It's easy for people to jump on a plane and travel anywhere in the world. That's one way the new strain of coronavirus has been able to spread beyond China in a matter of weeks.
As the number of deaths increases, the concern is that the outbreak could turn into a global pandemic.
However, Dr. Eran Bendavid, an infectious disease policy expert at Stanford Medicine, doesn't think we've reached that threshold.
"We're thinking about plagues, and cholera and smallpox and diseases that have spread far and wide and have caused tens of thousands, hundreds of thousands of deaths," he said. "I don't think we're anywhere near that."
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While there's no vaccine for the novel coronavirus, Foster City based Gilead has provided an experimental drug called remdesivir to treat infected patients in the U.S. and in China. America's first case, a man being treated in Seattle, had a good response.
The New England Journal of Medicine reports, "Treatment with intravenous remdesivir was initiated on the evening of day seven. On day eight, the patient's clinical condition improved."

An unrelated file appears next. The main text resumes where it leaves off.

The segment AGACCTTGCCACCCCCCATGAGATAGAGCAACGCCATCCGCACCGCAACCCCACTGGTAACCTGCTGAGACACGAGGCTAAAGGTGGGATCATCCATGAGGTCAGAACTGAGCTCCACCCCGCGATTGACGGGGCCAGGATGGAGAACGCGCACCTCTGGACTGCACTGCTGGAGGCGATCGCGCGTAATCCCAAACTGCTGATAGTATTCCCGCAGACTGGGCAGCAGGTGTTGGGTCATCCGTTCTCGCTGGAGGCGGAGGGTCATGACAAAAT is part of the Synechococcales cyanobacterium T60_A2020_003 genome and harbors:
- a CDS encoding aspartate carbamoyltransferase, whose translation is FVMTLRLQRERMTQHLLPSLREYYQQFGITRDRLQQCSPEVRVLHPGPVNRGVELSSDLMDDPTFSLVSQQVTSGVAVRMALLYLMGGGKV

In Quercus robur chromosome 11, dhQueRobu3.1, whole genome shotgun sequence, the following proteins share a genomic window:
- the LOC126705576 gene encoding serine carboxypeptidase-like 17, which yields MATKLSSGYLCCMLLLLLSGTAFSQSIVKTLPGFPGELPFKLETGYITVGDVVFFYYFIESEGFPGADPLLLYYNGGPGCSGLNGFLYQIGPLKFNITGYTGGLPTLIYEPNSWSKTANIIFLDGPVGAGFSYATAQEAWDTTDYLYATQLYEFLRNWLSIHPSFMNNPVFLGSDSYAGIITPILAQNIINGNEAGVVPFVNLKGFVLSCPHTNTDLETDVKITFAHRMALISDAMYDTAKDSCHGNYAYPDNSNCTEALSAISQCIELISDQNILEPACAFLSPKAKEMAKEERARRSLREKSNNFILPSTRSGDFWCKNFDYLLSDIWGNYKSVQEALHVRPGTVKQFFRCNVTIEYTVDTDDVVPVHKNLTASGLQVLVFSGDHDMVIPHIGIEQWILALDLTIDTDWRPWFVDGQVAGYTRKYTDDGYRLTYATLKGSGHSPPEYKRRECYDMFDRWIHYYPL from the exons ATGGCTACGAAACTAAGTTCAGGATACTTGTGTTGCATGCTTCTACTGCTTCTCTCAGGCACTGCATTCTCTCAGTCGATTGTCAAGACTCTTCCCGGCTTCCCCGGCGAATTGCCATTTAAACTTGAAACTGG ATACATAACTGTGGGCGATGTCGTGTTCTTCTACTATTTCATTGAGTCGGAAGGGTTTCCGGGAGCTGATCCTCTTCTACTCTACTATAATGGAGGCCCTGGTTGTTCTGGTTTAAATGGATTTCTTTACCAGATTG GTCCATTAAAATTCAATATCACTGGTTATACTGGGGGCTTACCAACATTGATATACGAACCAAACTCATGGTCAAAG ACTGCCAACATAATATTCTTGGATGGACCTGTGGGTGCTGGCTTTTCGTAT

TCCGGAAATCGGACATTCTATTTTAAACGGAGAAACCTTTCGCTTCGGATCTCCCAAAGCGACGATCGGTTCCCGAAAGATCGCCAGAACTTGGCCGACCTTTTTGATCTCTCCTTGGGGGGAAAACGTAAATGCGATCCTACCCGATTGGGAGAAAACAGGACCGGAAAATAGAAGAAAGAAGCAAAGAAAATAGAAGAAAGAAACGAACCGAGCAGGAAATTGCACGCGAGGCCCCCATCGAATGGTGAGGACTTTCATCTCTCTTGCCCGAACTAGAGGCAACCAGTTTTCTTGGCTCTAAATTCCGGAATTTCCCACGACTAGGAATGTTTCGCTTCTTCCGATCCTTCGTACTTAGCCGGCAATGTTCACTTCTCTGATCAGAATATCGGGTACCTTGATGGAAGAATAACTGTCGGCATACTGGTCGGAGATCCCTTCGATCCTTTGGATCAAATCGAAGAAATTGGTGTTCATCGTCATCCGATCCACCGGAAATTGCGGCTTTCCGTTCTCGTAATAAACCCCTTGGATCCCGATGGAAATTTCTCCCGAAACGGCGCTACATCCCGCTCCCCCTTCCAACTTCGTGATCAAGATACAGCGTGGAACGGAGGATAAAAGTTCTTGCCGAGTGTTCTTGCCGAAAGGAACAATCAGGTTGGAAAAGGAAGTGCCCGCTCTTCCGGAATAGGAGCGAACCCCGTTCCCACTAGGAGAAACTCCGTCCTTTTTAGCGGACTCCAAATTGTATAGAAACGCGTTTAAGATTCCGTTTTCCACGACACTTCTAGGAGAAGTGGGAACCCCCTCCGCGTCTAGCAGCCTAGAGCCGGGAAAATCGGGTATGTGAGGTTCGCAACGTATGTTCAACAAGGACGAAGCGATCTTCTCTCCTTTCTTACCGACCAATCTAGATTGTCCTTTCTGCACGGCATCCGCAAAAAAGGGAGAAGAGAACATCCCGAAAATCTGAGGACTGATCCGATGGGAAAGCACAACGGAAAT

Stanford's Dr. Bendavid says the risk is low.
"Is there a risk of the development of any resistance? Quite low, given the low number of people that are going to be receiving this," he noted.
"And then possible toxicity to the patients, and those tend to be quite low."
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Some hospitals are treating patients with so-called drug cocktails, mixing antivirals with drugs for HIV with some success.
Unlike what happened during past outbreaks of SARS and Ebola, Dr. Bendavid notes there has not been a groundswell of researchers or front-line physicians volunteering to go to China to help. He senses China believes it can contain the coronavirus on its own.
"If there were something like this happening in the United States, would we want people from all over the world to come in here? I'm not so sure," he said.
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